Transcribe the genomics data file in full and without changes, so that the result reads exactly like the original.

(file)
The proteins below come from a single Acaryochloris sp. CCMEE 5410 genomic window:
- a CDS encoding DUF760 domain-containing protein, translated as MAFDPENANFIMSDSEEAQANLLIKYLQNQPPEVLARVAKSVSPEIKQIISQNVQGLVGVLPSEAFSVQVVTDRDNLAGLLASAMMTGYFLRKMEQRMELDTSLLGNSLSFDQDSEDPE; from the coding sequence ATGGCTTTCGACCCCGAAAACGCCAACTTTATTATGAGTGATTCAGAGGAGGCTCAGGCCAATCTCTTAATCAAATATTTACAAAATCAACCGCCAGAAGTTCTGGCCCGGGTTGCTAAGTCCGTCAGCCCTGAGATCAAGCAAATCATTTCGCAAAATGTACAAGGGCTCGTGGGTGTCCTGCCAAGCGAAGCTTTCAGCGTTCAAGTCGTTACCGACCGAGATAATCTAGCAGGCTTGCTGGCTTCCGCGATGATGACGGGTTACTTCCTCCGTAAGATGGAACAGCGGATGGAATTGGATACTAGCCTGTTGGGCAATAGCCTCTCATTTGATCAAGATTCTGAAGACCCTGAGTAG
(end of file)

The proteins below come from a single Acaryochloris sp. CCMEE 5410 genomic window:
- a CDS encoding DUF760 domain-containing protein, translated as MAFDPENANFIMSDSEEAQANLLIKYLQNQPPEVLARVAKSVSPEIKQIISQNVQGLVGVLPSEAFSVQVVTDRDNLAGLLASAMMTGYFLRKMEQRMELDTSLLGNSLSFDQDSEDPE; from the coding sequence ATGGCTTTCGACCCCGAAAACGCCAACTTTATTATGAGTGATTCAGAGGAGGCTCAGGCCAATCTCTTAATCAAATATTTACAAAATCAACCGCCAGAAGTTCTGGCCCGGGTTGCTAAGTCCGTCAGCCCTGAGATCAAGCAAATCATTTCGCAAAATGTACAAGGGCTCGTGGGTGTCCTGCCAAGCGAAGCTTTCAGCGTTCAAGTCGTTACCGACCGAGATAATCTAGCAGGCTTGCTGGCTTCCGCGATGATGACGGGTTACTTCCTCCGTAAGATGGAACAGCGGATGGAATTGGATACTAGCCTGTTGGGCAATAGCCTCTCATTTGATCAAGATTCTGAAGACCCTGAGTAG